Also when you provide feedback on someone’s scene, please note in each reply the number of comments you have uploaded. So if today is your first response, Feedback 1. The next one, Feedback 2.

You are on an honor system, as I don’t have time to check every post, so do the right thing!

Remember: In order to qualify for one of my free Craft classes, you need to submit ten [10] Dialogue-Writing Challenge posts, then provide feedback on ten [10] posts from other writers.

FEEDBACK TIP: Maybe you’re hip to stoner jargon like sticky icky or fatty. How about you provide a few sayings to help out the writer whose scene you review?

Want to join in? Here are the previous challenge prompts:

Day 1 challenge: A young child asks an adult, “Where do babies come from?”

Day 2 challenge: Write a monologue in which a character expresses regret for something in their past.

Day 3 challenge: A scene built around the line “Give me the God damn key.”

It’s the 2016 Dialogue-Writing Challenge! Give a jolt to your creative and writing muscles… and win 1 free online class with yours truly.

NOTE: My Craft: Handling Exposition class starts Monday, February 22. If you have done all 10 exercises and provided 10 feedback posts by February 19, you are eligible to take that class for free. It’s an important class that dovetails directly into writing dialogue, so you can use that as some motivation!

Finally if you have a suggestion for a dialogue-writing prompt, please post in comments or email me.

To see all of the 2015 Dialogue Writing Exercise prompts, go here.

Explore Your Characters Through Dramatic Contrast

February 3rd, 2016 by

A guest post from Tom Benedek, screenwriter (Cocoon) and co-founder of Screenwriting Master Class:

In screenwriting and TV writing, conflict is always being brought up as an essential. It helps to look at scenes and ask where and what the conflict in the scene might be.

A teacher I studied with, Joan Scheckel, emphasizes the focus on contrast instead of conflict.

In TV, contrast between characters functions as a nuanced, ongoing exploration of character. How one character reacts to another over time in numerous situations may drive plot or just stand on its own as character story.

In feature films, there may not seem to be enough to stop and just explore how various characters contrast with each other. The best feature scripts do this systematically.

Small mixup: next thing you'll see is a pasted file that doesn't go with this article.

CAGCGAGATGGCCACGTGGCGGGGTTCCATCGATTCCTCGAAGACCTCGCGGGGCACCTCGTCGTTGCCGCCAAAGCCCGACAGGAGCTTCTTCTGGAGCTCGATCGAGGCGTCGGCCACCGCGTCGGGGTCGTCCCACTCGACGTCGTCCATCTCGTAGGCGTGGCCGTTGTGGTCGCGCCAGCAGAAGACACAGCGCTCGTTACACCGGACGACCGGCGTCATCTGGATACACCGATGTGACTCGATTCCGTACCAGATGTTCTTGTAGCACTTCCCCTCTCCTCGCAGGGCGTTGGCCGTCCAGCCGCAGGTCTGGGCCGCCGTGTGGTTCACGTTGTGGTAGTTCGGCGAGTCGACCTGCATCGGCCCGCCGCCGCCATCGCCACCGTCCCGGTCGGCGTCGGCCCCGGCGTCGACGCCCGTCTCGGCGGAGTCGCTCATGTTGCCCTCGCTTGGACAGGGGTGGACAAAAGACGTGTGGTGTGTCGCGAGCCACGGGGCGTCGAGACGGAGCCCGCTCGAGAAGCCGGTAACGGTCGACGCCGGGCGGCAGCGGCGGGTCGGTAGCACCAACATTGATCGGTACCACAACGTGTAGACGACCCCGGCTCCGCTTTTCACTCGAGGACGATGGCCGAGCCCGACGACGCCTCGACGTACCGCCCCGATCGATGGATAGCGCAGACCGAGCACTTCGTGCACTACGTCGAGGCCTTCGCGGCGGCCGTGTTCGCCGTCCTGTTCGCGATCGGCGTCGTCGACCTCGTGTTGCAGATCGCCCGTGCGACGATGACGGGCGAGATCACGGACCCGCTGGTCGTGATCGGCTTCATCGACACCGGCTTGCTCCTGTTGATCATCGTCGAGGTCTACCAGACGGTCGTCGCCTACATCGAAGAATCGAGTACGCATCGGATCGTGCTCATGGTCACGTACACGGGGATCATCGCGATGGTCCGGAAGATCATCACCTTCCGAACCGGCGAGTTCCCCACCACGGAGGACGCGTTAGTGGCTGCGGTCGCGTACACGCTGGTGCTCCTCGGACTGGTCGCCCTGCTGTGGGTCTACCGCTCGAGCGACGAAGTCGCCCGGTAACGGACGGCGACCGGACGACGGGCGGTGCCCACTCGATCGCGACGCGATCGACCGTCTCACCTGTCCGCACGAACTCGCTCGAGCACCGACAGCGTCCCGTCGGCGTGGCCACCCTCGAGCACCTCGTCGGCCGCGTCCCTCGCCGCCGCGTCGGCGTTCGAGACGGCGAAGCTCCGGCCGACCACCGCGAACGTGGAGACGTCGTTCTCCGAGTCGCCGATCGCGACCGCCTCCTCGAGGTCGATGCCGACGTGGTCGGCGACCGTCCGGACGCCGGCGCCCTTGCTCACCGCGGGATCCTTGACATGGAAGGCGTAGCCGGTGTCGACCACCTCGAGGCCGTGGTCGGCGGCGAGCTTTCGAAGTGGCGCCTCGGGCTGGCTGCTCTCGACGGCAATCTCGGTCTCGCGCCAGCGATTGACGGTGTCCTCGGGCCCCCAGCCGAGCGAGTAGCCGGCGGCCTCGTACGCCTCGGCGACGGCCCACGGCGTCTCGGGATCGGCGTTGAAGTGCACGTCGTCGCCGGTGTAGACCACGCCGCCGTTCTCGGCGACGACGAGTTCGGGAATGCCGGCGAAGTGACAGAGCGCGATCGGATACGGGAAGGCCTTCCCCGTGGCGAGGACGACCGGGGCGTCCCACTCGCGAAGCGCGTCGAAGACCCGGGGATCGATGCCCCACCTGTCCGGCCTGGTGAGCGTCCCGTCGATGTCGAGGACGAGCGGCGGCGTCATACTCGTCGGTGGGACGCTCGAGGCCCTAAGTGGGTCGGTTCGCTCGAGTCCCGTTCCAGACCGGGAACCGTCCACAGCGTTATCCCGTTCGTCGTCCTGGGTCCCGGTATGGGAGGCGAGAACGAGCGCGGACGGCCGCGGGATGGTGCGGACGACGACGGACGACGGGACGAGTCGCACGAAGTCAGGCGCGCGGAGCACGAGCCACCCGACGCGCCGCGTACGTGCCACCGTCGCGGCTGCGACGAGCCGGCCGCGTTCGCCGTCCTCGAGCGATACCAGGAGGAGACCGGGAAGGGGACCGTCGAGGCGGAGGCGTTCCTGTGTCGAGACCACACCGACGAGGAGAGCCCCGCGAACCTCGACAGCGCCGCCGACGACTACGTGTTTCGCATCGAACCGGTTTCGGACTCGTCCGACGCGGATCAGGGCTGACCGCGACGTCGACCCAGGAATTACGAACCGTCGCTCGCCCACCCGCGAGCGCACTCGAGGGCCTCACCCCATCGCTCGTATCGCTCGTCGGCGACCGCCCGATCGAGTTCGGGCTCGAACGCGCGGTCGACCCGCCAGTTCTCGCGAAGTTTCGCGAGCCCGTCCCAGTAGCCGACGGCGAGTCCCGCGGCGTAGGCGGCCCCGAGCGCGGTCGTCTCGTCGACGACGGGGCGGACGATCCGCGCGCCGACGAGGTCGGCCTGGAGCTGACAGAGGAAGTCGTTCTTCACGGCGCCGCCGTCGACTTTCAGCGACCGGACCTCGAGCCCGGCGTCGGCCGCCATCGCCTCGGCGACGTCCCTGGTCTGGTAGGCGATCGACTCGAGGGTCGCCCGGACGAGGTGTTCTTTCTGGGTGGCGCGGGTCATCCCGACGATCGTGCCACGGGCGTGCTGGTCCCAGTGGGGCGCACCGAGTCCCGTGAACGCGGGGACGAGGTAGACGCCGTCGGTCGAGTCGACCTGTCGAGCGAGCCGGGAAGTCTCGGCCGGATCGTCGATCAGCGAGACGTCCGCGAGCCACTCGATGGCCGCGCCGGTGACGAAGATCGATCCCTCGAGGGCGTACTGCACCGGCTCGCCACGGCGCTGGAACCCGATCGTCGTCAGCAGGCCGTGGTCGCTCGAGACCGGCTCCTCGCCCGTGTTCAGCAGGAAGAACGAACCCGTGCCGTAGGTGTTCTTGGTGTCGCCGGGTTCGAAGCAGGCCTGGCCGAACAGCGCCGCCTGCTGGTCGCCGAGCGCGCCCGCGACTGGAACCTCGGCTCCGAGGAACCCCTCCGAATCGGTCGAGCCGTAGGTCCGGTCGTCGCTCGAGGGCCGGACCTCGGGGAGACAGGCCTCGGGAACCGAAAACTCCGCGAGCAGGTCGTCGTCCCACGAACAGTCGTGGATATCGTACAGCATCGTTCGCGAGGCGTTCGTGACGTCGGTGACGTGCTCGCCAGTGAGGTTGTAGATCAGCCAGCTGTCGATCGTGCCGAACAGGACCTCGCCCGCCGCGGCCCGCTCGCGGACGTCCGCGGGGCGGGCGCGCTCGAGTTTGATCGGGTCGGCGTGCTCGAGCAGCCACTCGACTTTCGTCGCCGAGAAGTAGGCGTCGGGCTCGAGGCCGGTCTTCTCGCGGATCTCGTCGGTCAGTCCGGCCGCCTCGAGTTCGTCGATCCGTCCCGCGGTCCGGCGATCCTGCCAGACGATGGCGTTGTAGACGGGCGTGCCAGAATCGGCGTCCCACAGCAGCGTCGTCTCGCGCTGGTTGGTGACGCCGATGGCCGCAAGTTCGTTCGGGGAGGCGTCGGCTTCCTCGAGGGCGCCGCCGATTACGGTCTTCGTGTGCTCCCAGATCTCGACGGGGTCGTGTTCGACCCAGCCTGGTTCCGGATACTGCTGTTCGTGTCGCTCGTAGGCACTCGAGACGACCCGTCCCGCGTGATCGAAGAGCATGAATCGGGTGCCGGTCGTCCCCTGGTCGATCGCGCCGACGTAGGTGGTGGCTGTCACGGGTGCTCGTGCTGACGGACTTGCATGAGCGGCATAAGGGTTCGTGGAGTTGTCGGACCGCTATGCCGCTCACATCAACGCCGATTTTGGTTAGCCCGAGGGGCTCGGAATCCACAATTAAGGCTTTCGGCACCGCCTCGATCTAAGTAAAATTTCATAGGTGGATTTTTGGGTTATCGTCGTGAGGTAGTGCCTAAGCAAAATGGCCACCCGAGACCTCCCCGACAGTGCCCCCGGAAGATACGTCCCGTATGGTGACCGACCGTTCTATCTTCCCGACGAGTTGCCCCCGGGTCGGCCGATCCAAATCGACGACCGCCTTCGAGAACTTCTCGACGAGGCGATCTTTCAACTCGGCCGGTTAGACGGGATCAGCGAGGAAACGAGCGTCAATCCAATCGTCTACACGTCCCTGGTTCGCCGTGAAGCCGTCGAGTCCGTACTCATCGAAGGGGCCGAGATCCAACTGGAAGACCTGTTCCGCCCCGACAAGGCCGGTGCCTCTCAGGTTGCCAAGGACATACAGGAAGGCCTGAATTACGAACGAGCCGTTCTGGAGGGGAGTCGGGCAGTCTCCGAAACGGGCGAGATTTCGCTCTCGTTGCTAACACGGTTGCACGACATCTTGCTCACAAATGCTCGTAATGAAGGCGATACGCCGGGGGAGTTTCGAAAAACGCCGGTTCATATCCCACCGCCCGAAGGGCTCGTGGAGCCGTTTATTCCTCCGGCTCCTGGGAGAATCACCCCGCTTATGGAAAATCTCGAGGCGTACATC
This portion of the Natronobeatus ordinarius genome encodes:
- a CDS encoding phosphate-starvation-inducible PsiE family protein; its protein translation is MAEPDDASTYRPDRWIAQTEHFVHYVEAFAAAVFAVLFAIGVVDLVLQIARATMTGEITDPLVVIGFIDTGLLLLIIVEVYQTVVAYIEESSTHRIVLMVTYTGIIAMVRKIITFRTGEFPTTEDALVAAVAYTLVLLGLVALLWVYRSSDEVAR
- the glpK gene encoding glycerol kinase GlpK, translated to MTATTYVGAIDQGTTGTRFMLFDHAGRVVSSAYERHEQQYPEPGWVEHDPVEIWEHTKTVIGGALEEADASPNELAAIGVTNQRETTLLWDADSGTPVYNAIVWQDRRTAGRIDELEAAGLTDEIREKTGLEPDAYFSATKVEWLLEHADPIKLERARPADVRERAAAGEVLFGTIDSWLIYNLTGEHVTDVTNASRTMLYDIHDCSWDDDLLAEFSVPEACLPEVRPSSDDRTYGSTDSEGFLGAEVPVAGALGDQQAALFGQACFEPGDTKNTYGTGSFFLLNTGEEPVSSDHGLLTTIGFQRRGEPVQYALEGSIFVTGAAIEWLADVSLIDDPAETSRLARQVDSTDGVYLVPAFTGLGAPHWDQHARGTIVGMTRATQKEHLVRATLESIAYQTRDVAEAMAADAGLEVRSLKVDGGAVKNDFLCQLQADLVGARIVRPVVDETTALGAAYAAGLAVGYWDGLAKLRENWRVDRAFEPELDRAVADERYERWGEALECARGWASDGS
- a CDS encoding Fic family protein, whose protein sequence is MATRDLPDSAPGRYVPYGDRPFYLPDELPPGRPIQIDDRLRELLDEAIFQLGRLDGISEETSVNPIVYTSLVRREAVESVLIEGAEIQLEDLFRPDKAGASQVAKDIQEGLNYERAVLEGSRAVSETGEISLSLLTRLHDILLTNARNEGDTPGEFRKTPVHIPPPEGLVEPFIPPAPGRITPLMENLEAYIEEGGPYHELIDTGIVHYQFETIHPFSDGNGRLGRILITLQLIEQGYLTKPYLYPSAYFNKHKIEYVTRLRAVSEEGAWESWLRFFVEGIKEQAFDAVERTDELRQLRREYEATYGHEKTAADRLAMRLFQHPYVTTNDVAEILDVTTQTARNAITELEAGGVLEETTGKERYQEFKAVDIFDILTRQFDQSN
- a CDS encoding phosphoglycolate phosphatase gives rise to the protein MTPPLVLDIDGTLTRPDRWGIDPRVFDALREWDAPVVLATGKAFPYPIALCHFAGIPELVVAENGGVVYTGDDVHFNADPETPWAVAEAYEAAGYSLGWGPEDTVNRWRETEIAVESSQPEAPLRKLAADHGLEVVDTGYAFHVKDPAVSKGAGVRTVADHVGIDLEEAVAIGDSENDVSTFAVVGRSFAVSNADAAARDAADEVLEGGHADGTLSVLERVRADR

We understand the characters and delight at watching the react to each other in expected and unexpected ways.

The explosion in TV viewing will only make this more important in feature writing.

Just remember: Dramatic tension doesn’t always mean conflict. Try to think about scenes in terms of character contrast instead of conflict and see what happens to the actions in that scene.

Doing some TV writing can be a great help for future feature writing. Family of Characters. Story Engine. Internal Dissonance. Dramatic Contrast. These are concepts worth exploring for all writers.

Consider joining me in PAGES TV: WRITING THE ORIGINAL PILOT SCRIPT.

Tom’s class begins Monday, February 8. For more information, go here.

2016 Dialogue-Writing Challenge: Day 3

February 3rd, 2016 by

Last year at this time, we did a month-long Dialogue-Writing Challenge. It was a big success with dozens of writers participating. We all learned quite a bit about this important aspect of the craft plus we had some fun in the process. So I’ve decided to bring it back!

Every Monday-Friday at noon Eastern / 9AM Pacific in February, I will upload a post with a prompt for writing dialogue. Each day, write a scene per those guidelines. If you really want to get in the spirit of things, upload your scene here in the comments section of the original post. That way you can critique others’ pages and receive feedback on your dialogue as well.

To provide extra motivation for this series — to get people to WRITE PAGES — I am giving away some of my Craft classes to Dialogue-Writing Challenge participants. That’s right: For free!

The Craft classes highlight key principles and practices tied to the nitty gritty of writing a script. Here is the Craft lineup, the only time I will teach each of these courses in 2016:

January 25: Craft: Pixar and the Craft of Storytelling

February 8: Craft: Story Summaries

February 22: Craft: Handling Exposition

March 7: Craft: Scene Description Spotlight

April 4: Craft: Character Development Keys

May 2: Craft: Create a Compelling Protagonist

May 16: Craft: Write a Worthy Nemesis